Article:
Story last updated at 4:56 p.m. Thursday, October 24, 2002

Kachemak Swim Club spawns ambition in young athletes

Learning to crawl

by Chris Bernard
Staff Writer

photo: sports

  Photo by Chris Bernard, Homer News
Club swimmers take to the pool at the start of a race during last week's season-opening meet at Soldotna High School. Almost 40 KSC swimmers competed in the pentathlon event.  
Since the mid-1970s, the Kachemak Swim Club has been keeping Homer's children afloat.

The skills learned in swimming can translate outside the pool, as well, both in other athletic pursuits and in everyday activities.

"Swimming teaches discipline," said Lucy Mahan, KSC head coach. "I know a lot of parents see swimming as a way to keep kids on track, to keep them away from drugs and alcohol."

Kachemak Swim Club also acts as a feeder program for the Homer High School Mariners swim team, said Bridget Kuhns. Kuhns was a KSC coach from 1989 until last year when she took over the reins of the high school team.

"I don't think there's anybody on our record board or who has been on a leader list at regionals who hasn't been a KSC swimmer," she said. "It's helped build the strong end of the program, and it gives the kids an opportunity to swim in the offseason."

The program teaches swimming to children beginning at age 5 and stretching through high school. Begun by Fran Cronin and her son, Bill, the swim club originated out of a need for swimming lessons for Homer children.

"Parents were nervous around the water, and wanted their kids to know how to swim," said Mahan.

Since then, the program has grown considerably and boasts more than 30 alumni who have gone on to swimming success in college, conference championships and on a national level.

KSC is broken down into age divisions. The oldest, Seniors, is for high school swimmers; Age Group is for swimmers age 9 or 10 to about 14 years old, with an emphasis on technique and competition; and Novice is for kids age 8 to about 13, with a focus on the beginnings of techniques.

Almost 10 years ago, a Dolphin division was added as a learn-to-swim program for the younger children, Mahan said.

"Kids as young as 5 can begin swimming if they're comfortable in the water and can swim the width of the pool," she said. "By the time they graduate, they will have been exposed to dives and to the four strokes (crawl, backstroke, breaststroke and butterfly)."

The instructional approach differs a little from the traditional American Red Cross swimming program, which teaches more of a survival-oriented swim, Mahan said. KSC emphasizes more competitive swimming.

"One of our main focuses is having fun in the water, getting the kids comfortable with the water," she said. "There are so many building blocks in any sport, and swimming is no different. If you're not comfortable with the water, if you don't know how to breathe, if you're not aware of your body, it's going to be difficult to unlearn when you're older."

photo: sports

  Photo by Chris Bernard, Homer News
Dylan Hitchcock-Lopez competes in the 50-yard breaststroke in Soldotna.  
Mahan grew up in Anchorage, and has been swimming since she was 6. Her four children all went through the Kachemak Swim Club. A former gymnast, she said swimming involves a lot of gymnastics.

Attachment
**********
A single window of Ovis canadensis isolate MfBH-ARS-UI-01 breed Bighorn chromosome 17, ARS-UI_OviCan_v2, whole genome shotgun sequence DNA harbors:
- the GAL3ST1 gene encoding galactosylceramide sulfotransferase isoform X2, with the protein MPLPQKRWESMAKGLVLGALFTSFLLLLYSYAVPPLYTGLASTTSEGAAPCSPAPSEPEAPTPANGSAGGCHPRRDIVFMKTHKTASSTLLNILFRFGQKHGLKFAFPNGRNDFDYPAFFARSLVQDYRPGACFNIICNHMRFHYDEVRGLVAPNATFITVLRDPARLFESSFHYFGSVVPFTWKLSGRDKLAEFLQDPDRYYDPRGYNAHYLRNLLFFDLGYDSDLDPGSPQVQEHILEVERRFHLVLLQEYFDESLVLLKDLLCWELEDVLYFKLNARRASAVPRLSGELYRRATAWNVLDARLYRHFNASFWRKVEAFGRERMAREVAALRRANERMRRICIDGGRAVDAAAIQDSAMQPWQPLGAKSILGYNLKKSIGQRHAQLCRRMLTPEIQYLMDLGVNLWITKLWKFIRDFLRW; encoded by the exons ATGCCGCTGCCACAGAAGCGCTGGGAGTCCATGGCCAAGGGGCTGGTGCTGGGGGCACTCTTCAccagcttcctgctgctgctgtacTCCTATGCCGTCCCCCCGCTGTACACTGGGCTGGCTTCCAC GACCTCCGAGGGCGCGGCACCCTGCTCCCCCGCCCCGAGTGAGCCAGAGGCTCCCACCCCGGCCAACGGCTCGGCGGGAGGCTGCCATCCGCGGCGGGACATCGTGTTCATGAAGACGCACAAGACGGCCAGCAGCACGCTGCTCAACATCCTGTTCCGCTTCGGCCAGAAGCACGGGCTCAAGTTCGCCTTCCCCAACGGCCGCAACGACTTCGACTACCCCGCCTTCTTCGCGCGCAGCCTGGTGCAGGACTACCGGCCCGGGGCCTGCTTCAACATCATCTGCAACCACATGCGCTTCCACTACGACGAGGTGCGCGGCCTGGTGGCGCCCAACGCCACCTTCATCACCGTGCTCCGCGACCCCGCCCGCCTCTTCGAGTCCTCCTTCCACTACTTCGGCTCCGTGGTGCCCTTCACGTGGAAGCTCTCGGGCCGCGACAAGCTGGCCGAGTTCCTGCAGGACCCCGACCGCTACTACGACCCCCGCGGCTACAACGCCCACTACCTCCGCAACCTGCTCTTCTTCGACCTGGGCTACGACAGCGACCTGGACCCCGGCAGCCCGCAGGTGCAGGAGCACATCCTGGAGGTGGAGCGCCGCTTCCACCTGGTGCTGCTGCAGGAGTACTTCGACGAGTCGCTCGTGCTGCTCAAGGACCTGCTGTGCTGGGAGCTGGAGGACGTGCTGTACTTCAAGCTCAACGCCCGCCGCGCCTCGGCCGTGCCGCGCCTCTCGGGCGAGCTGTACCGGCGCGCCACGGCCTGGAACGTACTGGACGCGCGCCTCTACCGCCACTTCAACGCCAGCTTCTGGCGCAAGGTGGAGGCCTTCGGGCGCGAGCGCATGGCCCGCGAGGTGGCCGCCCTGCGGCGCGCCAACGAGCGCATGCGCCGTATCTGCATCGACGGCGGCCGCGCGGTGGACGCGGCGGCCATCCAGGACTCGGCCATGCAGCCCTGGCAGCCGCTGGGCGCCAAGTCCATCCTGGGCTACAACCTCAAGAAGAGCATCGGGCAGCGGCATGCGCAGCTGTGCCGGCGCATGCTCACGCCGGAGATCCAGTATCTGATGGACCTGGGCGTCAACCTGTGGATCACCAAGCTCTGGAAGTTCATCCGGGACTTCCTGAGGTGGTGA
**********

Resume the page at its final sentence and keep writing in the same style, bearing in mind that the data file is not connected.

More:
"We try to reinforce that in the water," she said. One way to do that is to teach a lot of cross training, including gymnastics, yoga and even dance.

"A lot of the kids who are good swimmers have that body awareness," she said. "Swimming used to be the power stroke, but now it is more of a ballet. The more comfortable you are with your body, your balance, the less effort it is going to take to get down the pool."

Swimming develops certain muscles, she said. To help develop the rest of the muscle system, KSC coaches have turned to cross-training. Cross-training also helps develop rhythm, which is crucial to good competitive swimming.

"Some kids are music oriented, and you talk to them about the 'symphony of their stroke,'" she said. "Other kids like basketball, so you focus on teaching rhythm with a bouncing ball, for example. A big part of it is finding ways to keep the kids interested."

In addition to Head Coach Mahan, each division has its own coaches. Susie Malone coaches Age Group two and Seniors; Tara Schmidt coaches Novice two and Dolphins; Shannon Haws coaches Novice one, and helps out with the Dolphins, as do assistant coaches Rita Wettach and Bonnie-Sue Hitchcock.

The club is overseen by a six-member board comprised of swim parents. The board handles the administrative work for the club and much of the fund-raising.

Kachemak Swim Club recently obtained a permit for pull-tabs, and has several other fund-raisers to help offset the cost to the swimmers.

"The parents are very involved with their kids, but it's a small town with a drug and alcohol problem," Mahan said. "How do you keep your kids on track? The kids help each other, they have a connection with each other. They're all striving to be the top dog. They help each other with homework and things like that. Swimming is good for them.

"One of our goals is that, when these kids are 40, they still enjoy swimming," she said. "It's also a great way to meet other kids, traveling around the peninsula and swimming with the same kids over and over."

Currently, KSC has more than 100 swimmers on the roster, which will likely increase when the high school season ends and the Homer Mariners return to the club.

Almost 40 KSC swimmers traveled to Soldotna last weekend for the season-opening meet. The next meet is at home, Nov. 15-16, at the Homer High School pool.

Chris Bernard can be reached at